Bilaminar Embryo Flashcards Preview

Histology / Embryology Unit 2 > Bilaminar Embryo > Flashcards

Flashcards in Bilaminar Embryo Deck (39):

What are the two stages of implantation?

Attachment and invasion


What are the two stages of attachment?

Apposition - Pinopodes (protrusions of uterine epithelium) interdigitate with microvilli on surface of trophoblast

Adhesion - Integrin receptors on embryonic pole of blastocyst bind extracellular matrix created by trophoblast and uterine epithelium


What are the two layers that the trophoblast differentiates into during invasion?

Cytotrophoblast - inner layer, mononuclear mitotically active which gives rise to outer layer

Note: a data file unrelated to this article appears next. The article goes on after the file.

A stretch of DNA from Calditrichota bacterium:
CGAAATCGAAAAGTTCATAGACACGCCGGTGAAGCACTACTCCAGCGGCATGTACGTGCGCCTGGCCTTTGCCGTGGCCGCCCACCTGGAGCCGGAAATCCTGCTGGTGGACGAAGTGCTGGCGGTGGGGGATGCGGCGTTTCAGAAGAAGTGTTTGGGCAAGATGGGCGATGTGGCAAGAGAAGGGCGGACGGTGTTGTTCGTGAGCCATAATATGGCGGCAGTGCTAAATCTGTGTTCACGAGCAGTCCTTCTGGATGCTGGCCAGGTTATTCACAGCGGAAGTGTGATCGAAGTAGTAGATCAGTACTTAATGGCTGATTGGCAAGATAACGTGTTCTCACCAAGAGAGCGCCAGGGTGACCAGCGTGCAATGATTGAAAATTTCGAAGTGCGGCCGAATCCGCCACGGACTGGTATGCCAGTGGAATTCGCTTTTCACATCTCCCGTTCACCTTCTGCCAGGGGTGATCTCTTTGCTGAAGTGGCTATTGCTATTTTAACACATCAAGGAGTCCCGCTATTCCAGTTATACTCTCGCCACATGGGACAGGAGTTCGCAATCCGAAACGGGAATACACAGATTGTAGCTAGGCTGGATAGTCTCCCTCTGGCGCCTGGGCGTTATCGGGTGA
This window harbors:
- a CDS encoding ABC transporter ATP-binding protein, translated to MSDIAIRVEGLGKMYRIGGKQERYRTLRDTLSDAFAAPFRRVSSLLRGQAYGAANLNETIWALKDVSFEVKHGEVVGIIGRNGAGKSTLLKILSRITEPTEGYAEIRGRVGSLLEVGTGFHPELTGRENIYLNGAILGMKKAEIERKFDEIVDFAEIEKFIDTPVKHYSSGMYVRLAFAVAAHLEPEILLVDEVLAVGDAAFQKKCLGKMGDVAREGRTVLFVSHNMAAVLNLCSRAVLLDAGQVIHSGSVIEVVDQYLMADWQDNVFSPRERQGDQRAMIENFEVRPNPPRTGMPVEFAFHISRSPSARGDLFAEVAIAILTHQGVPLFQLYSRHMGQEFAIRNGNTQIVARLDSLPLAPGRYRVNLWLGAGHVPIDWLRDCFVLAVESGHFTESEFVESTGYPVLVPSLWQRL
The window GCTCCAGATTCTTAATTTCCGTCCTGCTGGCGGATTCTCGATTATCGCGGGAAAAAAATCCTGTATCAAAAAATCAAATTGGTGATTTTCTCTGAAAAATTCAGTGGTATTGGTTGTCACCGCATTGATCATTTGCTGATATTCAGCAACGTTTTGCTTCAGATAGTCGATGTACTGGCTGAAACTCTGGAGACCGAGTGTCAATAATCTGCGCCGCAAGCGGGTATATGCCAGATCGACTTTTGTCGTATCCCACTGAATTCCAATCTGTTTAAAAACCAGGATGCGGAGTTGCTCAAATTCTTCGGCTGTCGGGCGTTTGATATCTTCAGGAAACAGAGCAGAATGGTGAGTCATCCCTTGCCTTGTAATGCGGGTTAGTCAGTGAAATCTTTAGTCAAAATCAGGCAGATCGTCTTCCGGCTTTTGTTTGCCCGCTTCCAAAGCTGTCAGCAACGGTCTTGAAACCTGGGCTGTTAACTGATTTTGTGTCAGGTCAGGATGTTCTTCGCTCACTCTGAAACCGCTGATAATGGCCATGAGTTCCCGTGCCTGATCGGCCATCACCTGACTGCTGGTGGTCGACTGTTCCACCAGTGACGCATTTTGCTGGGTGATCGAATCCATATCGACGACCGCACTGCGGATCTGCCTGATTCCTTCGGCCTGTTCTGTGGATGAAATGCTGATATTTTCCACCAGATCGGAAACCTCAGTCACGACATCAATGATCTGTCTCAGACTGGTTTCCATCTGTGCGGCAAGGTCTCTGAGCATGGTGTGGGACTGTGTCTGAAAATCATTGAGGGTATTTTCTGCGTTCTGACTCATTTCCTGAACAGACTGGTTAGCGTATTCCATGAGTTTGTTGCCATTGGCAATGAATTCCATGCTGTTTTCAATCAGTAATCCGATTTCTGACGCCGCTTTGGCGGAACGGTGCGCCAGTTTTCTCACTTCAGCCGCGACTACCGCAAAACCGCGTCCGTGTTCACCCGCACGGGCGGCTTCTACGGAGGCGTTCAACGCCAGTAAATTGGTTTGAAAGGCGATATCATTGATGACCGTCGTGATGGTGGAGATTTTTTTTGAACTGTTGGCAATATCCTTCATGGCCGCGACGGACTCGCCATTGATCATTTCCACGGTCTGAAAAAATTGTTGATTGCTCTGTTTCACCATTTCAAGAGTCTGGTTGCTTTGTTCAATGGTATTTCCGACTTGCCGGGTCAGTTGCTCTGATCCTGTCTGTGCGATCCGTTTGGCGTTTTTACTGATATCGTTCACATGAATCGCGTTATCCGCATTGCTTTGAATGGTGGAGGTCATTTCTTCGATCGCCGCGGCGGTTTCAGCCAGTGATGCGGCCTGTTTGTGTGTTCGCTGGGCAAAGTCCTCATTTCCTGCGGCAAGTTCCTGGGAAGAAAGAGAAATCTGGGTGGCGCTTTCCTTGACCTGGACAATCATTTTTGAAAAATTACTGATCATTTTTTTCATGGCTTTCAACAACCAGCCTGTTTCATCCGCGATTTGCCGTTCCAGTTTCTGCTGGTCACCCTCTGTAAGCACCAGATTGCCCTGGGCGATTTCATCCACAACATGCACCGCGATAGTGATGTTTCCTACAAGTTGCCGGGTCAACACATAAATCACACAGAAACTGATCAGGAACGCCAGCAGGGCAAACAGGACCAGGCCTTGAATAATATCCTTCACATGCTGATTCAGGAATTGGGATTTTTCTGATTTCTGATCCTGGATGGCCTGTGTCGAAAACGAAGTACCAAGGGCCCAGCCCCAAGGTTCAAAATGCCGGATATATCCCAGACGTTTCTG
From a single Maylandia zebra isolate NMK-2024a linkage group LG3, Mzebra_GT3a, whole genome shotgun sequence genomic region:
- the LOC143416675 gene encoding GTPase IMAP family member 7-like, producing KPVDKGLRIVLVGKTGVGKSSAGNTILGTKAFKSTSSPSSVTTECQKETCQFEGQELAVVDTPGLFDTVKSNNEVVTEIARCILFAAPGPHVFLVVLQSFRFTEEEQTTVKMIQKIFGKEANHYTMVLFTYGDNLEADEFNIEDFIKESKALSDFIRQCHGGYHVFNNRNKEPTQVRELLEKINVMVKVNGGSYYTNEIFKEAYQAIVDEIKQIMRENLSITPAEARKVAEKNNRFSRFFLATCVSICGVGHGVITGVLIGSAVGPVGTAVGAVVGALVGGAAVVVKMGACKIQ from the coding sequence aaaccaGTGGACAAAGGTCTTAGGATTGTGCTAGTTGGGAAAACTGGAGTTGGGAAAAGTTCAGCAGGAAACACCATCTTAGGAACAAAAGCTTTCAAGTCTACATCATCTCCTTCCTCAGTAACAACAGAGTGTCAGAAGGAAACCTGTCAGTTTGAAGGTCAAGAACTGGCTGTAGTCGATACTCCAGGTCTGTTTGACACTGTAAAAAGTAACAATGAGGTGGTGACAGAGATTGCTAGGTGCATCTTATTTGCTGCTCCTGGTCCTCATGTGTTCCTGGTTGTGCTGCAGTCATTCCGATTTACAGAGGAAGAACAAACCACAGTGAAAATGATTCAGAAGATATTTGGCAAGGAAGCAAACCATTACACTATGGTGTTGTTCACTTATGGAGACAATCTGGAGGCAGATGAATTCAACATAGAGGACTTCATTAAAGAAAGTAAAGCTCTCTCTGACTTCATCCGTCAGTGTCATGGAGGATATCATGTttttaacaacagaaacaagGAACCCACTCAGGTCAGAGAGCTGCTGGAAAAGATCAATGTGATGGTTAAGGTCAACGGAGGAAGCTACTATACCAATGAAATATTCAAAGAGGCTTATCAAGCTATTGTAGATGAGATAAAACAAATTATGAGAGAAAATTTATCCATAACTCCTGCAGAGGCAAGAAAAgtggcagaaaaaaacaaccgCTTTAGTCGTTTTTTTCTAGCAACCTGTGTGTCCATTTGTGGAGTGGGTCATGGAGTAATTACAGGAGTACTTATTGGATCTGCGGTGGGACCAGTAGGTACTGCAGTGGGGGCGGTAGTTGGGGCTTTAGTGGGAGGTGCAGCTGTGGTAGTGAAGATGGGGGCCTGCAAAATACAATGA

Syncytiotrophoblast - outer layer, multinucleated mass with no plasma membrane between cells. Penetrates through uterine epithelium first


What two compounds does the syncytiotrophoblast secrete?

1. Matrix metalloproteases - degrade components of basement membrane and extracellular matrix of uterine epithelium
2. Human chorionic gonadotropin - responsible for maintaining corpus luteum in ovary, preventing it from becoming corpus albicans


What are the two distinct cell layers that emerge once the blastocyst invades the uterine epithelium?

Embryoblast cells differentiate into epiblast (facing trophoblast) and hypoblast (facing blastocyst cavity)


What are amnioblasts and when do they form?

Differentiated from epiblast cells to form the amniotic cavity, they are adjacent to the trophoblast and will form the amniotic membrane.